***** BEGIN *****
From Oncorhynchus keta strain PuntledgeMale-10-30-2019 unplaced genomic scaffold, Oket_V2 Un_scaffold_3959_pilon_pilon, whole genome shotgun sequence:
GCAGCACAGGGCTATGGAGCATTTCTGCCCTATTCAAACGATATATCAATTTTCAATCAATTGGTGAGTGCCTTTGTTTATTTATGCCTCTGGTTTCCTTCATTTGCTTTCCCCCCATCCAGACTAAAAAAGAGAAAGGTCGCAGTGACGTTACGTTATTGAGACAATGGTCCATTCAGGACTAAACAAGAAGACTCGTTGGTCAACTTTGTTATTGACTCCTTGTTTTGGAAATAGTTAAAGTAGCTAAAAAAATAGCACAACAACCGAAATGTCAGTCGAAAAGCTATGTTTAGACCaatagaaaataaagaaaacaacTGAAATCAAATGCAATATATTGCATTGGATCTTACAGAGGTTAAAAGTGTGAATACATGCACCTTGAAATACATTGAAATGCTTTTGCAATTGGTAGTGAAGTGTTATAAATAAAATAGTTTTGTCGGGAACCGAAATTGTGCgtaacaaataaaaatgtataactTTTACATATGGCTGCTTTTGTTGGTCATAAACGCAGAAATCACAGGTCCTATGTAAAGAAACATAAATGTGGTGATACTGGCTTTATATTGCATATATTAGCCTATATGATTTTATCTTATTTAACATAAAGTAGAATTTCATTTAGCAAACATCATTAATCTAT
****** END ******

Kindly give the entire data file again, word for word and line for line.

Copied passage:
From Oncorhynchus keta strain PuntledgeMale-10-30-2019 unplaced genomic scaffold, Oket_V2 Un_scaffold_3959_pilon_pilon, whole genome shotgun sequence:
GCAGCACAGGGCTATGGAGCATTTCTGCCCTATTCAAACGATATATCAATTTTCAATCAATTGGTGAGTGCCTTTGTTTATTTATGCCTCTGGTTTCCTTCATTTGCTTTCCCCCCATCCAGACTAAAAAAGAGAAAGGTCGCAGTGACGTTACGTTATTGAGACAATGGTCCATTCAGGACTAAACAAGAAGACTCGTTGGTCAACTTTGTTATTGACTCCTTGTTTTGGAAATAGTTAAAGTAGCTAAAAAAATAGCACAACAACCGAAATGTCAGTCGAAAAGCTATGTTTAGACCaatagaaaataaagaaaacaacTGAAATCAAATGCAATATATTGCATTGGATCTTACAGAGGTTAAAAGTGTGAATACATGCACCTTGAAATACATTGAAATGCTTTTGCAATTGGTAGTGAAGTGTTATAAATAAAATAGTTTTGTCGGGAACCGAAATTGTGCgtaacaaataaaaatgtataactTTTACATATGGCTGCTTTTGTTGGTCATAAACGCAGAAATCACAGGTCCTATGTAAAGAAACATAAATGTGGTGATACTGGCTTTATATTGCATATATTAGCCTATATGATTTTATCTTATTTAACATAAAGTAGAATTTCATTTAGCAAACATCATTAATCTAT